It Happened to Me: I Had A Brain Hemorrhage

Or as I like to call it, brain 'splodey.
Publish date:
October 11, 2011
healthy, brain hemorrhage, M

I don't really remember a time without the migraines. My memory was always kind of shaky, and it only got worse later. What I do remember is them becoming more frequent. Like, multiple times a week, frequent.

According to my mom, my first MRI happened when I was around 7 years old. I had a lot of MRIs, and some sort of test in where I was made to run while wired up to a machine. I'm not sure what that one was called, but I do remember the tech snapping at me for not being able to keep up the pace, and looking pretty disgusted with me when I started crying.

I was prescribed fioricet for the migraines, and after a few weeks keeping a food diary, I was informed that I was allergic to msg and would have to cut it out of my diet completely. If you're the kind of person who reads the labels on everything you eat (I am), then you're probably well aware that msg is an ingredient in pretty much everything nice, ever. All of my 8 year old favorite foods were swimming in it. Hot dogs? Yup. Cold cuts? Only Hormel allowed. Bacon? Sorry, bub. Doritos?! You bet! (Okay, my diet was pretty crap, I'll give you that.)

For awhile, it even seemed to work. I went from having 2-3 migraines a week to having one. But the migraines were still around.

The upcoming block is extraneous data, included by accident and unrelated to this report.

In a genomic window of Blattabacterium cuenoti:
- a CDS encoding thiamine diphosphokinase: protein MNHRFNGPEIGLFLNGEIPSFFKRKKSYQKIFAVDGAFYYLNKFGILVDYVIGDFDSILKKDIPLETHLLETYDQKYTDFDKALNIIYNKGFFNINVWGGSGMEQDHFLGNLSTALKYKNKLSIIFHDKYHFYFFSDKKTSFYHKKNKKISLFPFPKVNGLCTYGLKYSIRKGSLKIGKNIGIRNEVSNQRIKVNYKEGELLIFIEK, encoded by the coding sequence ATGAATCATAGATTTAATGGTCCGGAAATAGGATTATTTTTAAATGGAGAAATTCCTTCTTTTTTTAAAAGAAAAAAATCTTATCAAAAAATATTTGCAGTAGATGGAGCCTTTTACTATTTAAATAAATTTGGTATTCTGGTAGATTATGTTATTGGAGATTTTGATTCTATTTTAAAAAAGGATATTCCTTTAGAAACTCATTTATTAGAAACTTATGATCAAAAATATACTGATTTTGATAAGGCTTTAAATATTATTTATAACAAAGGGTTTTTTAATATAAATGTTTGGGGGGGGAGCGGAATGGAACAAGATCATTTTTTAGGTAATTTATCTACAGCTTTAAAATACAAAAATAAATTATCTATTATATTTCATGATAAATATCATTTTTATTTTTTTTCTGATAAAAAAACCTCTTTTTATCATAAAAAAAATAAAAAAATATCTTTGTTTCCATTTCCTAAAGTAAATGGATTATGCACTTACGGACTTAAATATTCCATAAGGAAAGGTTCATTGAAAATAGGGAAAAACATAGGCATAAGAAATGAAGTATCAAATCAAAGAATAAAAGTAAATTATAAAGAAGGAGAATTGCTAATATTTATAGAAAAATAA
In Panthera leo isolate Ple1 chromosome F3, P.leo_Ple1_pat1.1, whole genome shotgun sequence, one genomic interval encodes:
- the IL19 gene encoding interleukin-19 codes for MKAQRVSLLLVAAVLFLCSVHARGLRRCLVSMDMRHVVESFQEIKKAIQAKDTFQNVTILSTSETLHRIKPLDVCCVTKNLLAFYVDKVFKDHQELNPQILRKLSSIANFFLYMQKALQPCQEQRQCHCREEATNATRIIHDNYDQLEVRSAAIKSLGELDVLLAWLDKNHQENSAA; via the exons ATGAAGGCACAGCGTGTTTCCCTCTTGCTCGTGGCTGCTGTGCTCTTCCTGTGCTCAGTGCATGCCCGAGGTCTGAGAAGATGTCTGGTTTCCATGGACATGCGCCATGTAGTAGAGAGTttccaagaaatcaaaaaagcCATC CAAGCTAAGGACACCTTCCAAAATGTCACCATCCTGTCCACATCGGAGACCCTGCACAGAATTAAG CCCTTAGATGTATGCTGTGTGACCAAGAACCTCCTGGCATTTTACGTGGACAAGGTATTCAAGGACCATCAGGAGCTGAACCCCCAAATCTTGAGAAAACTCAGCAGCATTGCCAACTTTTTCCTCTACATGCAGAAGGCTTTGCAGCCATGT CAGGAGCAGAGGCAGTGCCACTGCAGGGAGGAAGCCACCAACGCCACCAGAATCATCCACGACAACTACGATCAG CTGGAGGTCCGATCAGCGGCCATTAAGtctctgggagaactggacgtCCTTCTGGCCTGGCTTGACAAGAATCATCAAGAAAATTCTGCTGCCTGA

And so began a 6 years long dance with mental healthcare professionals. Zoloft, then Prozac, neither of which did a thing for me. The truth is that I wasn't depressed at all, I just felt disconnected I felt from life, from myself and, increasingly, from reality. My 16th year brought with it panic attacks, a new and frankly terrifying addition to the ever-increasing weirdness that was my life. For my 17th birthday, I got engaged, and a month-and-a-half later, my fiance moved away to start Art School. That's when things got really bad.

I became withdrawn and the panic attacks began to take over my life. My psychiatrist got me put into a homebound school program, which I'm fairly sure is the only way I managed to graduate. My family and friends chalked up the newfound changes to depression and me missing my fiance, but actually, I'd begun to lose control of my mind.

Being around people had become completely unbearable. It was like I could feel everything , and I was drowning in it. Then I became hung up on the fact that I was broadcasting all these crazy thoughts to everyone around me. I'd look at people and see demons and psychic vampires. Then came the sleep paralysis, almost nightly. Then the voices and visual hallucinations. I would even randomly smell things that weren't there. Really unpleasant things.

Somehow I managed to keep all of this to myself long enough to graduate high school and move out to Pittsburgh with my fiance. He was working full time and going to school, and I was sitting in the corner screaming at the laundry to just shut the fuck up already. He spent as little time as possible around me, and our apartment was not well stocked with food. When we finally gave up, packed up a u-haul and drove ourselves back home 8 months later, I weighed 84 lbs.